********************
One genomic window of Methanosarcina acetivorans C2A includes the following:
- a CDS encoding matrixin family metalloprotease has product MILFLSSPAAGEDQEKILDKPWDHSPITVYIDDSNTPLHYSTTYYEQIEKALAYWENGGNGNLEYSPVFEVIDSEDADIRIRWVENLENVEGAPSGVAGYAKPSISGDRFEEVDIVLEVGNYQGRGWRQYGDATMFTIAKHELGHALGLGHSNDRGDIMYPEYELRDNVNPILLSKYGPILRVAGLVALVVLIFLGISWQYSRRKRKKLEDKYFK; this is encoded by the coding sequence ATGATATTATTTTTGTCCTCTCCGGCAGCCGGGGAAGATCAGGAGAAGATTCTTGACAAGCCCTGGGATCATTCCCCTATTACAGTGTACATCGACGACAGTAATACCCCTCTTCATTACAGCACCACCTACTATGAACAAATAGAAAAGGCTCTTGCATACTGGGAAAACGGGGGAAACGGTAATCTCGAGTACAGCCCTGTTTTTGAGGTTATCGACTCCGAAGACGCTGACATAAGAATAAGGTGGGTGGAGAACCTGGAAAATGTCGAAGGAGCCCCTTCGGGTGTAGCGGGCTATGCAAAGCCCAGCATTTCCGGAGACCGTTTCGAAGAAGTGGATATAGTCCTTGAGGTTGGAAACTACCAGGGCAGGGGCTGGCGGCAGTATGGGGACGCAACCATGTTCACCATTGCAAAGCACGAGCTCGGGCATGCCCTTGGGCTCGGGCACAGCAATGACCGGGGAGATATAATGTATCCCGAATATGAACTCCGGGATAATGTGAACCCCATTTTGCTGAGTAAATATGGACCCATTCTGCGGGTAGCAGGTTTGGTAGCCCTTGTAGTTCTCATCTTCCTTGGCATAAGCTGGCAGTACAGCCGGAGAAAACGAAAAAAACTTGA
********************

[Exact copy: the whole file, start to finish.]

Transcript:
One genomic window of Methanosarcina acetivorans C2A includes the following:
- a CDS encoding matrixin family metalloprotease has product MILFLSSPAAGEDQEKILDKPWDHSPITVYIDDSNTPLHYSTTYYEQIEKALAYWENGGNGNLEYSPVFEVIDSEDADIRIRWVENLENVEGAPSGVAGYAKPSISGDRFEEVDIVLEVGNYQGRGWRQYGDATMFTIAKHELGHALGLGHSNDRGDIMYPEYELRDNVNPILLSKYGPILRVAGLVALVVLIFLGISWQYSRRKRKKLEDKYFK; this is encoded by the coding sequence ATGATATTATTTTTGTCCTCTCCGGCAGCCGGGGAAGATCAGGAGAAGATTCTTGACAAGCCCTGGGATCATTCCCCTATTACAGTGTACATCGACGACAGTAATACCCCTCTTCATTACAGCACCACCTACTATGAACAAATAGAAAAGGCTCTTGCATACTGGGAAAACGGGGGAAACGGTAATCTCGAGTACAGCCCTGTTTTTGAGGTTATCGACTCCGAAGACGCTGACATAAGAATAAGGTGGGTGGAGAACCTGGAAAATGTCGAAGGAGCCCCTTCGGGTGTAGCGGGCTATGCAAAGCCCAGCATTTCCGGAGACCGTTTCGAAGAAGTGGATATAGTCCTTGAGGTTGGAAACTACCAGGGCAGGGGCTGGCGGCAGTATGGGGACGCAACCATGTTCACCATTGCAAAGCACGAGCTCGGGCATGCCCTTGGGCTCGGGCACAGCAATGACCGGGGAGATATAATGTATCCCGAATATGAACTCCGGGATAATGTGAACCCCATTTTGCTGAGTAAATATGGACCCATTCTGCGGGTAGCAGGTTTGGTAGCCCTTGTAGTTCTCATCTTCCTTGGCATAAGCTGGCAGTACAGCCGGAGAAAACGAAAAAAACTTGA